Strava, which is the largest sports community in the world with more than 70 million members in 195 countries, says the financing will help it build more features that athletes love, support its global community, and expand to better serve more athletes. The platform is designed to give anyone, anywhere access to an athletic community.
Staying motivated is the oldest and biggest problem in health and fitness, but, says the company, it has tapped into the magic ingredient to keep people moving: human connection. Strava enables motivation through competition, camaraderie and accountability. According to the company, 94% of its subscribers who set a goal remain active nine months later.
The financing round was led by TCV and Sequoia Capital.
"We're excited to partner with TCV and Sequoia. Together we're building for athletes," says Strava co-founder and CEO, Michael Horvath. "Today that means making Strava indispensable to athletes everywhere. When we do that well, we connect athletes to what motivates them, fuel the growth of our community, and strengthen our business. The experiences of Michael Moritz at Sequoia and Neil Tolaney at TCV with companies at Strava's stage and beyond will be invaluable as we strive to enable athletes worldwide to get the most out of their active lives."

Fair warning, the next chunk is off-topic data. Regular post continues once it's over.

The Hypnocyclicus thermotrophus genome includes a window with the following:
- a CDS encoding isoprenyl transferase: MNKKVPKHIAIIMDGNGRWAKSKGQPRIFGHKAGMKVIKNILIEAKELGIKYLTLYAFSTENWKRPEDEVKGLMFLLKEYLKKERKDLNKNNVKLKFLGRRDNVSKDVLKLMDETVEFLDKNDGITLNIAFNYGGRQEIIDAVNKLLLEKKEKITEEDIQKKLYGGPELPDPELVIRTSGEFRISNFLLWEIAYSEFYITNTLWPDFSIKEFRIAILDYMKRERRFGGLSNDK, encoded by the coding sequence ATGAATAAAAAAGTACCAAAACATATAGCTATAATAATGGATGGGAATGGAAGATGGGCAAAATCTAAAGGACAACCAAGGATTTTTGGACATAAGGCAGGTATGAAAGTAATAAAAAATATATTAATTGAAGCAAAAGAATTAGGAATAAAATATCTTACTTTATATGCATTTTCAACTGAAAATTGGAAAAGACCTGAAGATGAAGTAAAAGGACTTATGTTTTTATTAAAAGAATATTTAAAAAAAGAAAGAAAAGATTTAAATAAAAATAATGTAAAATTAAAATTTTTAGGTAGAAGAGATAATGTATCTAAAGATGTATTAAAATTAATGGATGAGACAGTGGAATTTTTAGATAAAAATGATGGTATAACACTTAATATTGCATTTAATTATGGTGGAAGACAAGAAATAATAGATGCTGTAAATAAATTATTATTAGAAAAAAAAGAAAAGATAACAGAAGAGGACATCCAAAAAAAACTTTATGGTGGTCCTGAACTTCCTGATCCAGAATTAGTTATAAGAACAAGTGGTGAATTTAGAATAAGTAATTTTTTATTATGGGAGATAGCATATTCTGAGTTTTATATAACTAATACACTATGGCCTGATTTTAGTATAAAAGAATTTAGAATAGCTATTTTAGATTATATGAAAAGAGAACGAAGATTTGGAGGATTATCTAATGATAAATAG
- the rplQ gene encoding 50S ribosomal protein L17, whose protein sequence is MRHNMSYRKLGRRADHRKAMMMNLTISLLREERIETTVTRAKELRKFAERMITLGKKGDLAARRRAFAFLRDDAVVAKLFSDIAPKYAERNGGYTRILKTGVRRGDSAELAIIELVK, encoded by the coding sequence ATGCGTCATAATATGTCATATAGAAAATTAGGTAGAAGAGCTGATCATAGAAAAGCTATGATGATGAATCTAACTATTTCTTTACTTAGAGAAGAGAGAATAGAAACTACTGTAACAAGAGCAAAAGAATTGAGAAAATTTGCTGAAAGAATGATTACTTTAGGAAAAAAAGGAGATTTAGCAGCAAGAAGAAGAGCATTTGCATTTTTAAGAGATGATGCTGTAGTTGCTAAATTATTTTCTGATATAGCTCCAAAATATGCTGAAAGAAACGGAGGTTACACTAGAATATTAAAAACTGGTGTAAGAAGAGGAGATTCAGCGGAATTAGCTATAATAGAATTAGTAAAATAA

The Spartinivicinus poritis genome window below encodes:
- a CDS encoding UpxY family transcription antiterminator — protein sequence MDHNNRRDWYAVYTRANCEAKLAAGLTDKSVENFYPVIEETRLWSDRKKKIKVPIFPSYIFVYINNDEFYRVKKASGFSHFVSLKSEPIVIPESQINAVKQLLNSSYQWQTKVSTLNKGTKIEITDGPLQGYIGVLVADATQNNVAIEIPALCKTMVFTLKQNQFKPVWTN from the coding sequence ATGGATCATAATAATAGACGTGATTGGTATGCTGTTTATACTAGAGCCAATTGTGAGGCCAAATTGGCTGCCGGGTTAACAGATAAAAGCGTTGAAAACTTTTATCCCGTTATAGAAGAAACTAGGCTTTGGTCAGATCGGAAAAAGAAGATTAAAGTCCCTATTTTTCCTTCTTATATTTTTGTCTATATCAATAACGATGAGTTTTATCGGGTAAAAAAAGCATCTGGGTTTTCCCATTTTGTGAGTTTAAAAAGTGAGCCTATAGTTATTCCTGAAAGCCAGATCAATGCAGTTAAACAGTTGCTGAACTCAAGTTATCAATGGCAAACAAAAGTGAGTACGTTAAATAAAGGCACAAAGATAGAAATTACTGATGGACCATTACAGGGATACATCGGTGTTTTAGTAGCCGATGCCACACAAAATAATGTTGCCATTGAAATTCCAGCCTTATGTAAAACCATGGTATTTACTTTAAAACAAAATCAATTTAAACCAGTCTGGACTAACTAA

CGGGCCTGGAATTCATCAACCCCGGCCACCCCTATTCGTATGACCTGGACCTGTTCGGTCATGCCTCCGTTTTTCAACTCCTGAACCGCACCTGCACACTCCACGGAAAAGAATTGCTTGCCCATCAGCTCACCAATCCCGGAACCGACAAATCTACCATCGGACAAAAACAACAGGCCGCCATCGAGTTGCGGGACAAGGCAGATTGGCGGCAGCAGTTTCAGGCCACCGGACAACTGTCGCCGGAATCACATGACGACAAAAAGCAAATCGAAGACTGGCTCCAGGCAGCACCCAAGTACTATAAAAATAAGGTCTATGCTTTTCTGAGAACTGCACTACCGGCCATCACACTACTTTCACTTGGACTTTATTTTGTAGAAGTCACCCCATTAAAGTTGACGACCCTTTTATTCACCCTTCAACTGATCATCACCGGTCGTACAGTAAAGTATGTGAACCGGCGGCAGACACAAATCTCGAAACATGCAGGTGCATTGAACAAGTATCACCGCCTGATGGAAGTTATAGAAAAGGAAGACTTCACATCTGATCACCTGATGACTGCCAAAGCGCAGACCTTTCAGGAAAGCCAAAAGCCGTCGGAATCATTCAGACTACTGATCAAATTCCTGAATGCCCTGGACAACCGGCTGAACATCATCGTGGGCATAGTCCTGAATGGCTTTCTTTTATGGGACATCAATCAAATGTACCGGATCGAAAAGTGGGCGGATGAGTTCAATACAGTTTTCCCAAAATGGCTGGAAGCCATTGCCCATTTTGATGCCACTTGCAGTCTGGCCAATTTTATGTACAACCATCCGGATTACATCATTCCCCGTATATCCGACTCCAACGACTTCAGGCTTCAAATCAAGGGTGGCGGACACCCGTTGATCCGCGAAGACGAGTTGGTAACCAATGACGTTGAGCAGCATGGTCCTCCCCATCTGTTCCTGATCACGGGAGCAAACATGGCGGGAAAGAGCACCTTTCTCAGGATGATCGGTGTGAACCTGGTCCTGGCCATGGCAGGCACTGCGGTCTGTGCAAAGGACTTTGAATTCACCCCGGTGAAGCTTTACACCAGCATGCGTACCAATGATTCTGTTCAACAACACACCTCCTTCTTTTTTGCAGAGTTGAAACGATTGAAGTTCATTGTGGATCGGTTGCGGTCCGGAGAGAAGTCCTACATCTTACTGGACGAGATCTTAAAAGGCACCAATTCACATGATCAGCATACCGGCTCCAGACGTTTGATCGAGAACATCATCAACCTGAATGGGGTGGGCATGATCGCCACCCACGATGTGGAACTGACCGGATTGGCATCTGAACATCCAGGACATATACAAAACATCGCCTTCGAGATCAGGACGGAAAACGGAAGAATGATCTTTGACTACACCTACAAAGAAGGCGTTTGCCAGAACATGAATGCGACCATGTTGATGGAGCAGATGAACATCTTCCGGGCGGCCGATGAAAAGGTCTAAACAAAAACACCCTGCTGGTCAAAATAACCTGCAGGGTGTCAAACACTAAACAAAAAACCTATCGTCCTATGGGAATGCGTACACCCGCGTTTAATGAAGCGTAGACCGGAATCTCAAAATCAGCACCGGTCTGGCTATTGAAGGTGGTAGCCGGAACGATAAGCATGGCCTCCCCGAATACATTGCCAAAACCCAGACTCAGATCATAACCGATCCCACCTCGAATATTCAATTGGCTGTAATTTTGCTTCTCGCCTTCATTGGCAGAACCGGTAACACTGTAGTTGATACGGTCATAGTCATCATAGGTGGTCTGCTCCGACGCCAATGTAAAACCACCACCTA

Michael Moritz, Partner at Sequoia adds, "Strava has spent a decade accumulating the mojo required to help people become healthier and fitter. In the future, being on Strava will be essential for anyone aspiring to live a healthy life."
In 2020, the company says it has seen rapid growth, adding more than 2 million athletes per month to its community. Additionally, the company rolled out over 60 new features for its users as part of a renewed commitment to subscribers and made its Strava Metro data service - which aims to help cities improve infrastructure for cyclists and pedestrians - free for urban planners and city governments. Strava Metro's aggregate data, says